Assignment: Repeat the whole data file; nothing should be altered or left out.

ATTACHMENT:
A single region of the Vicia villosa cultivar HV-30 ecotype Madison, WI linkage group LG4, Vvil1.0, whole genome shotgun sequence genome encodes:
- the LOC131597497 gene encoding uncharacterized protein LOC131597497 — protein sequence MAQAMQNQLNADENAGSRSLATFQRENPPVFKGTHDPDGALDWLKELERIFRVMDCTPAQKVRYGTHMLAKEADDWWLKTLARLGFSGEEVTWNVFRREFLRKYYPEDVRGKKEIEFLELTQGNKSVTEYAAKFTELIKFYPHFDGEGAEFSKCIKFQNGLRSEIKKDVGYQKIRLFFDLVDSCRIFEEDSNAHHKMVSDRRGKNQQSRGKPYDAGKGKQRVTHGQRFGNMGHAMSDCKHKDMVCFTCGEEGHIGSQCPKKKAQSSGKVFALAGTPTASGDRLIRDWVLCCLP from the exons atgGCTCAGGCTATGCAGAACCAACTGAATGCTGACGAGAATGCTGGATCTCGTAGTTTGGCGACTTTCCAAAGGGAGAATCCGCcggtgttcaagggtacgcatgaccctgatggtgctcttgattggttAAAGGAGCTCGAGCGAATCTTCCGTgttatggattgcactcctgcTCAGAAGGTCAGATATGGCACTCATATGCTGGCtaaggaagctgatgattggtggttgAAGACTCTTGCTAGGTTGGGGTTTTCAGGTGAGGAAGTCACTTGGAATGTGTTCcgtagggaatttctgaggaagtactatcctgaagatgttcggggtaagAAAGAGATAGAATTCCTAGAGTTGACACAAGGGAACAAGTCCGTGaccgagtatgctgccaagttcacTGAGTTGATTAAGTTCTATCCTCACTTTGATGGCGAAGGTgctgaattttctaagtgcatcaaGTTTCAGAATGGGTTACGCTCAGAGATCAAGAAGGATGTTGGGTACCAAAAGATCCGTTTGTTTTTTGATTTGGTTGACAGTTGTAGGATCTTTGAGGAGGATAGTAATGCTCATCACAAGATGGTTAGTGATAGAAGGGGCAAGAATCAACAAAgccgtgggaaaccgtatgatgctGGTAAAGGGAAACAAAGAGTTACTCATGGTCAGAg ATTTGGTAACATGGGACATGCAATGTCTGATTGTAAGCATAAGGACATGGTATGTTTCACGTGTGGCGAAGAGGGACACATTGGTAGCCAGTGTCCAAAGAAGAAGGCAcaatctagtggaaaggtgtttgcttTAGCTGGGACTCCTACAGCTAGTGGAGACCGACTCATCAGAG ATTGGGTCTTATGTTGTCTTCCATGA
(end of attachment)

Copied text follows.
A single region of the Vicia villosa cultivar HV-30 ecotype Madison, WI linkage group LG4, Vvil1.0, whole genome shotgun sequence genome encodes:
- the LOC131597497 gene encoding uncharacterized protein LOC131597497 — protein sequence MAQAMQNQLNADENAGSRSLATFQRENPPVFKGTHDPDGALDWLKELERIFRVMDCTPAQKVRYGTHMLAKEADDWWLKTLARLGFSGEEVTWNVFRREFLRKYYPEDVRGKKEIEFLELTQGNKSVTEYAAKFTELIKFYPHFDGEGAEFSKCIKFQNGLRSEIKKDVGYQKIRLFFDLVDSCRIFEEDSNAHHKMVSDRRGKNQQSRGKPYDAGKGKQRVTHGQRFGNMGHAMSDCKHKDMVCFTCGEEGHIGSQCPKKKAQSSGKVFALAGTPTASGDRLIRDWVLCCLP from the exons atgGCTCAGGCTATGCAGAACCAACTGAATGCTGACGAGAATGCTGGATCTCGTAGTTTGGCGACTTTCCAAAGGGAGAATCCGCcggtgttcaagggtacgcatgaccctgatggtgctcttgattggttAAAGGAGCTCGAGCGAATCTTCCGTgttatggattgcactcctgcTCAGAAGGTCAGATATGGCACTCATATGCTGGCtaaggaagctgatgattggtggttgAAGACTCTTGCTAGGTTGGGGTTTTCAGGTGAGGAAGTCACTTGGAATGTGTTCcgtagggaatttctgaggaagtactatcctgaagatgttcggggtaagAAAGAGATAGAATTCCTAGAGTTGACACAAGGGAACAAGTCCGTGaccgagtatgctgccaagttcacTGAGTTGATTAAGTTCTATCCTCACTTTGATGGCGAAGGTgctgaattttctaagtgcatcaaGTTTCAGAATGGGTTACGCTCAGAGATCAAGAAGGATGTTGGGTACCAAAAGATCCGTTTGTTTTTTGATTTGGTTGACAGTTGTAGGATCTTTGAGGAGGATAGTAATGCTCATCACAAGATGGTTAGTGATAGAAGGGGCAAGAATCAACAAAgccgtgggaaaccgtatgatgctGGTAAAGGGAAACAAAGAGTTACTCATGGTCAGAg ATTTGGTAACATGGGACATGCAATGTCTGATTGTAAGCATAAGGACATGGTATGTTTCACGTGTGGCGAAGAGGGACACATTGGTAGCCAGTGTCCAAAGAAGAAGGCAcaatctagtggaaaggtgtttgcttTAGCTGGGACTCCTACAGCTAGTGGAGACCGACTCATCAGAG ATTGGGTCTTATGTTGTCTTCCATGA